There is a vast amount of information in the library located in the Career Services Suite. Information includes:
Information catalogues of graduate schools and programs
Lists of the medical school programs in the country
Books listing law school programs in the United States
Information, catalogues, and lists of programs in specific subjects and degree areas
Search for programs by graduate degree subjects
includes a scholarship search, practice tests, and college calculators. Search for law schools, business schools, and graduate schools by:
The Princeton Review -
general information and tips on getting into graduate school. Topics
include graduate school searches, improving entrance exam scores and
skills, and finding scholarships and financial aid.
US News and World Report Graduate School Rankings -
website lists top graduate schools each year based on price, professors, academic rigor, and research.
Graduate Guide -
graduate schools by state, undergraduate major, and proximity to an
area code. Also, receive information on financial aid, student loans,
graduate test dates, and an index of graduate majors.
assists in every stage of graduate school planning. This website will
not only help you get started, but help find schools that match your
interest, prepare for tests, and assist in finding financial resources
to pay for your education.
Graduate Degrees in Education
Find the Best Schools
Masters in Education
Back to top
Graduate and Professional School Exams
The Graduate Record Examinations (GRE) General and Subject Test
Taken from the Educational Testing Service website
The GRE® General Test
measures verbal reasoning, quantitative reasoning, critical thinking,
and analytical writing skills that have been acquired over a long
period of time and that are not related to any specific field of study.
The GRE® Subject Tests
gauge undergraduate achievement in eight specific fields of study and
can help forecast a candidate's potential for success in graduate
school. Each Subject Test is intended for students who have majored in
or have extensive background in that specific area.
The Medical College Admissions Test (MCAT)
MCAT Practice Test
Taken from Association of American Medical Colleges
The Medical College Admission Test (MCAT)
is a standardized,
multiple-choice examination designed to assess the examinee's problem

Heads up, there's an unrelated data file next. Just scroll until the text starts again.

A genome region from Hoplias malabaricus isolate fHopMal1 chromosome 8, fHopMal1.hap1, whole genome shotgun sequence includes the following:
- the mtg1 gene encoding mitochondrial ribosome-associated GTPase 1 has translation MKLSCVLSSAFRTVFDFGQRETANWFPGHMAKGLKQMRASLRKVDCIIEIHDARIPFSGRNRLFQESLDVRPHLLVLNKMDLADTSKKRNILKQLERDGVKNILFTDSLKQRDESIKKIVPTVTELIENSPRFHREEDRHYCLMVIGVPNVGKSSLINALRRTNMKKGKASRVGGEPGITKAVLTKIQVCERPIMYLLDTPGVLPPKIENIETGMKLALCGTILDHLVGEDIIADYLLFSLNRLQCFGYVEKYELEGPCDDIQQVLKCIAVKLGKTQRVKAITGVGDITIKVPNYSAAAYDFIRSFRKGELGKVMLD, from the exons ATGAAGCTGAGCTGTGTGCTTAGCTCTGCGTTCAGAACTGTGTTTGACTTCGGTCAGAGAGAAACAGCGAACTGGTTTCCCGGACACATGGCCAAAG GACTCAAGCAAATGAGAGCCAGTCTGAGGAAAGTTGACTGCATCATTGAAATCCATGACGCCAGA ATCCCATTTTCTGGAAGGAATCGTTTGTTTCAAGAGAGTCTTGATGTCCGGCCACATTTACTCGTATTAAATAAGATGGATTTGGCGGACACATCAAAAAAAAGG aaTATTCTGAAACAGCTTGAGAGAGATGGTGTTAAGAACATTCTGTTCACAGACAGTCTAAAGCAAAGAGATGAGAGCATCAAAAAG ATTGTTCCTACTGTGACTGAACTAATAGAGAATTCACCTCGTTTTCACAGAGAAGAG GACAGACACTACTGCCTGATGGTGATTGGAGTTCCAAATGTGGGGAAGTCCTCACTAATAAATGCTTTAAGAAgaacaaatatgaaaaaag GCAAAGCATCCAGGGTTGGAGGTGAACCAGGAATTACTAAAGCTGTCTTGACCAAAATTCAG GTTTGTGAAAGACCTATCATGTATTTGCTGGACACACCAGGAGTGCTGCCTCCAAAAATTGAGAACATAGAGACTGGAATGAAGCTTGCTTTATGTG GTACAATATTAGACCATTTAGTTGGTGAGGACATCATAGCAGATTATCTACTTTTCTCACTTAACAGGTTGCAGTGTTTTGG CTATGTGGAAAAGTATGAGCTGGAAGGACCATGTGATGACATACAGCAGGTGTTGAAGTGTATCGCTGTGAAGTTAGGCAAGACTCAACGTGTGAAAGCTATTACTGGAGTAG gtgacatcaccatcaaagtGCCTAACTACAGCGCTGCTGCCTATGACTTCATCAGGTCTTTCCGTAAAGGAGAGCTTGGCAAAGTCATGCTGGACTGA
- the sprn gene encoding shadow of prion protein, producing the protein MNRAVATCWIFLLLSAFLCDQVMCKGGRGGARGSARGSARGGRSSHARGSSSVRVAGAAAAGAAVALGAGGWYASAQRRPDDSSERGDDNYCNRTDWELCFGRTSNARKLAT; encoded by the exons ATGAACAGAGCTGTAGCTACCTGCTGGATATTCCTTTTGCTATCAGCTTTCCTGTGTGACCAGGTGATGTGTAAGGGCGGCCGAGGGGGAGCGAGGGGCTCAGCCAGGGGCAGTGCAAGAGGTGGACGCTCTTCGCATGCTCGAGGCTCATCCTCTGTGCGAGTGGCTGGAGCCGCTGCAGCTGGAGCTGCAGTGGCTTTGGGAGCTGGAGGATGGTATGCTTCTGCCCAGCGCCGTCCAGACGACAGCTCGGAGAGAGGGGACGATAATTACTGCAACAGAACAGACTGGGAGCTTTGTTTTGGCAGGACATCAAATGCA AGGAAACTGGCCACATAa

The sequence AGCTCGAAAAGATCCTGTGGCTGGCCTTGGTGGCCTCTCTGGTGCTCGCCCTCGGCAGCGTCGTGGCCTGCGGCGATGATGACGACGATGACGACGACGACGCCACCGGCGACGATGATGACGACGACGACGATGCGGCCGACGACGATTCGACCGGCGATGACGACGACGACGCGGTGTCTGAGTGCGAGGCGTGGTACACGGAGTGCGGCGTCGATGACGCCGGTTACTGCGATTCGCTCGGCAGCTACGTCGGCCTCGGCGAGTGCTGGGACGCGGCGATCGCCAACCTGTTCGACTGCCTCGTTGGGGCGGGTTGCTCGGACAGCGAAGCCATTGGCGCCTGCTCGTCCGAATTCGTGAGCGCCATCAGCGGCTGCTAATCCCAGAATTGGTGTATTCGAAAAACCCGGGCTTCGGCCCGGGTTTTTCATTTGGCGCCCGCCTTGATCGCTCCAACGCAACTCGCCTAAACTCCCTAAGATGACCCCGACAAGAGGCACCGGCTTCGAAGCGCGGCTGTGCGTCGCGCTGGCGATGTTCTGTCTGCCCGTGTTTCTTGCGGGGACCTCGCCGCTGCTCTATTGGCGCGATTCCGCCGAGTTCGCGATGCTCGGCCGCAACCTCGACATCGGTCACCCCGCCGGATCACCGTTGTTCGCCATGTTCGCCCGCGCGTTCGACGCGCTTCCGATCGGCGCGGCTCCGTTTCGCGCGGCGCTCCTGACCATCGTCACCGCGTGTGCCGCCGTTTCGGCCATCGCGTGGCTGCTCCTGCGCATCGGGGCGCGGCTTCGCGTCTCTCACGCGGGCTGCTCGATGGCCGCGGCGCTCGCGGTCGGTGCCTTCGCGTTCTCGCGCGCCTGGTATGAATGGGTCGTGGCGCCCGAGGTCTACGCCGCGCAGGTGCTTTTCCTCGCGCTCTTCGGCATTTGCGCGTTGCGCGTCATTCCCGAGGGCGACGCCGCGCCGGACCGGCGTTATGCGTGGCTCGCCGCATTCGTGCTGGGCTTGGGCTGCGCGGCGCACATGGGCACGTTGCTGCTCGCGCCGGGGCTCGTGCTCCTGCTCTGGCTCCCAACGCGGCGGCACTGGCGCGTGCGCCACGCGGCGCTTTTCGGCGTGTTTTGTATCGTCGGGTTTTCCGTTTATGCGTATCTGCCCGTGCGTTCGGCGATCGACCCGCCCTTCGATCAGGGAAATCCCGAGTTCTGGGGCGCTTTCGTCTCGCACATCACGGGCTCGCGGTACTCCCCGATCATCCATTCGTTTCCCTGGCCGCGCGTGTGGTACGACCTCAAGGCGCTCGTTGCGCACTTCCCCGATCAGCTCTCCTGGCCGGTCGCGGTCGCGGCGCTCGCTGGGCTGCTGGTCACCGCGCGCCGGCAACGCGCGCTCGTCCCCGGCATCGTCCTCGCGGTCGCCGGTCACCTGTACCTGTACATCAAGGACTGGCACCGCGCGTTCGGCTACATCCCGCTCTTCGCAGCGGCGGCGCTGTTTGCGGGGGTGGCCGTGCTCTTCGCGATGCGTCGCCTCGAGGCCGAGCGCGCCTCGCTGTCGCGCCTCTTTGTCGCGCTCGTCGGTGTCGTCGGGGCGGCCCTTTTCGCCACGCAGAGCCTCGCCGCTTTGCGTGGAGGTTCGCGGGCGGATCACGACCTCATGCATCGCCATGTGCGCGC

solving, critical thinking, writing skills, and knowledge of science
concepts and principles prerequisite to the study of medicine. Scores
are reported in Verbal Reasoning, Physical Sciences, Writing Sample,
and Biological Sciences. Medical colleges consider MCAT scores as part
of their admission process. Almost all U.S. medical schools require
applicants to submit MCAT scores. Many schools do not accept MCAT
scores that are more than three years old.
The Law School Admissions Test (LSAT)
Taken from the Law School Admissions Council
Law School Admission Test (LSAT)
is a half-day
required for admission to all ABA-approved law schools, most Canadian
law schools, and many non-ABA-approved law schools. It provides a
standard measure of acquired reading and verbal reasoning skills that
law schools can use as one of several factors in assessing applicants.
The test is administered four times a year at hundreds of locations
around the world. Many law schools require that the LSAT be taken by
December for admission the following fall. However, taking the test
earlier (in June or October)is often advised. Almost all ABA-approved
law schools also require that you register for the Law School Data
Assembly Service (LSDAS).
The Graduate Management Admissions Test (GMAT)
Graduate Management Admission Test® (GMAT®)
is a standardized
assessment delivered in English that helps business schools assess the
qualifications of applicants for advanced study in business and
management. Schools use the test as one predictor of academic
performance in an MBA program or in other graduate management programs.
The GMAT® exam measures basic verbal, mathematical, and analytical
writing skills that you have developed over a long period of time in
your education and work.
GMAT Practice Test
Study Guide Zone.
Graduate school exam information and free study guides.
Test Dates Central